This one caused a bit of discussion when Scott said he thought that it is better to not use NotRemovable and build in logic to re-populate the cache when needed.  I think it is a good point, but that NotRemovable has it’s benefits too in some cases.

Just to clarify. NotRemovable means that the item will be available for collection when the cache item has expired but not before. If the cache item is removable the cache item is eligible for removal before its expiration if memory usage is high.

One specific location where it has a benefit is in ASP.NET’s session implementation.  As you are probably all aware by now (from my ramblings in previous posts), InProc session state is stored in cache.  The session objects are stored with a CacheItemPriority of NotRemovable since there is no way to repopulate these if they are deleted.   I believe you should choose CacheItemPriority based on the cost and possibility of re-populating the cache.  But do feel free to disagree with me:)

Page.Cache vs. Cache vs. Application

What I really wanted to get out of the question about the difference between Page.Cache and Cache was that there really is no difference. They are pointing to the same object.  The cache is application specific (appdomain specific), and in the event of an appdomain recycle it is emptied out.

The Application is very similar to the Cache, in that it is a static object with a dictionary like structure.  This is saved as a legacy from ASP, and I have yet to find a reason to use it instead of just using Cache.   

Real-life scenario vs. Stress test for repro.

A few people mentioned that the test didn’t seem realistic. I agree, but I also don’t think the intent of the sample above was to be realistic, rather I think the person who wrote the email wrote the sample this way to quickly and easily determine if there was a memory leak, since it is a lot faster and cleaner than trying to repro with the full application. 

A small comment on timers

Finally, I just want to comment on a timers issue that I have mentioned before.  

If you run on 1.1. and you see that your cache items aren’t expiring (Cache Total Entries) you may be running into this problem where timers are not firing properly. But that is not the case in my stress test.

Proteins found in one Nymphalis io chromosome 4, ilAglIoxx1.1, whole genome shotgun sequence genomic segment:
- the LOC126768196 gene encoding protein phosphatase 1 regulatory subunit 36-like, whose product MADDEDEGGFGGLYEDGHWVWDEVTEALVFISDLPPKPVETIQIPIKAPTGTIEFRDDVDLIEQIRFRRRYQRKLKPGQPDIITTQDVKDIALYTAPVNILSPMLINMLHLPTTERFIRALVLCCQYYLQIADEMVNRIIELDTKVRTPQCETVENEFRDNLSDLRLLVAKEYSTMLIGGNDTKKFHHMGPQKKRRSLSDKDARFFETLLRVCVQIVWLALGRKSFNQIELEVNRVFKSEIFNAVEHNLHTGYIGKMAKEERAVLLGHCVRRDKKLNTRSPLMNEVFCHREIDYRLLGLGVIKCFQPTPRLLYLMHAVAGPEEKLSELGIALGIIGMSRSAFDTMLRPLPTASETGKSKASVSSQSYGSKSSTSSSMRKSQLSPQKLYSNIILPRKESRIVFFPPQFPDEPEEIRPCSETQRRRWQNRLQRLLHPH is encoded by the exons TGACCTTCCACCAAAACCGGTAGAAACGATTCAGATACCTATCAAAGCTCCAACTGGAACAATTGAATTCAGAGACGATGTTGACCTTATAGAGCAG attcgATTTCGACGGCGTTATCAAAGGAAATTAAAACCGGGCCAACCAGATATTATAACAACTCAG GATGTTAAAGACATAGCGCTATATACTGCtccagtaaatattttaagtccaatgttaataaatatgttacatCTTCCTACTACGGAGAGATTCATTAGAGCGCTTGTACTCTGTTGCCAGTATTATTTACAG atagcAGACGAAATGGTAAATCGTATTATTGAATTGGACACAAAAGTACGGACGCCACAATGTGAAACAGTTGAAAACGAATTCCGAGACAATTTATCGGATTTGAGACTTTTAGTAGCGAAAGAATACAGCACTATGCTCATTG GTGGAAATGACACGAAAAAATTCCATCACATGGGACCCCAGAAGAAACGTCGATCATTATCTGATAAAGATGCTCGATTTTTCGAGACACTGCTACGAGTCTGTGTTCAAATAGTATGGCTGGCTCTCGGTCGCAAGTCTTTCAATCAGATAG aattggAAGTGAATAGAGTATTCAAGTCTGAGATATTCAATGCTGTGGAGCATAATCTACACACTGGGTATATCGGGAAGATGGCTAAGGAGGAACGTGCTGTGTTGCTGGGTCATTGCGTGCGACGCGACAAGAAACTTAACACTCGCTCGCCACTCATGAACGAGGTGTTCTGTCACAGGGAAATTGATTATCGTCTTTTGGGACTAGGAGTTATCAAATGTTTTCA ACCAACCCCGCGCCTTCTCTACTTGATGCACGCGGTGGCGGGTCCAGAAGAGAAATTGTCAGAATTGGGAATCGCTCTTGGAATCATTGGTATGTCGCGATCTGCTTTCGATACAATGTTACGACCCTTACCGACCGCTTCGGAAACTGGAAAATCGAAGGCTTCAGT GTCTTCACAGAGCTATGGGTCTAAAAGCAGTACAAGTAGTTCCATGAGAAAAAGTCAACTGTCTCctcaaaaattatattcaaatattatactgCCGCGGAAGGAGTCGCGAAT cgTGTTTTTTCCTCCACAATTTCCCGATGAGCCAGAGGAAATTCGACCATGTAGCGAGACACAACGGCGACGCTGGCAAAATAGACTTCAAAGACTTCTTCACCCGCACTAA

Laters y’all.

Comments (14)

  1. Blake05 says:

    Very nice Follow up. Keep em coming.


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  3. JA says:

    Excellent. Thanks for this.

  4. Tu Hoang says:

    the 2.0 Framework is also facing the same issue.

  5. Tess says:

    Any version of the framework will.  It is not really a problem in the framework as such but a problem with hooking up eventhandlers and delegate to static/cache objects.

  6. In August I wrote about how you could cause a nasty high memory situation by using CacheItemRemovedCallbacks

  7. dasveed says:

    Can you advise what objects are stored in the "internal cache". I.e. the performance counter "Cache Total Entries" is a total of the counter "Cache API entries" and some other entries – "internal" cache entries.

    In our application, we have about 1000 entries in the API cache – some compiled xslt transforms (with 3 hour expiries) and some other smaller stuff, but our "Cache Total Entries" is peaking at about 15000.

    If we turn off "disableMemoryCollection" in machine/web.config then scavenging decides to cull everything in the cache.

    If we turn it on, privatebytes bloats up until it runs out of memory and we have to recycle our web app’s worker process.

    It’s all pointing to a bug in .net 2’s implementation of cache scavenging.

    Any ideas what .net uses the cache for internally?

  8. Todd Powers says:

    I was having a similar issue and stumbled across your quiz and consequently these answers.  The articles and comments were all a great read and I did learn a lot from this.  So thank you.

    My issue was that I was storing objects in cache, which, when expired, still consumed memory.

    I was under the assumption that the framework would automatically call the Dispose() method on any object which implemented IDisposable, when the object was expired from cache.

    This seems like a legitimate expectation, doesn’t it?  Is there some reason why this isn’t done?

    I ended up solving my problem by implementing a Shared sub in a global class, and passing AddressOf -sub- into the Cache.Insert, as the onRemove callback function.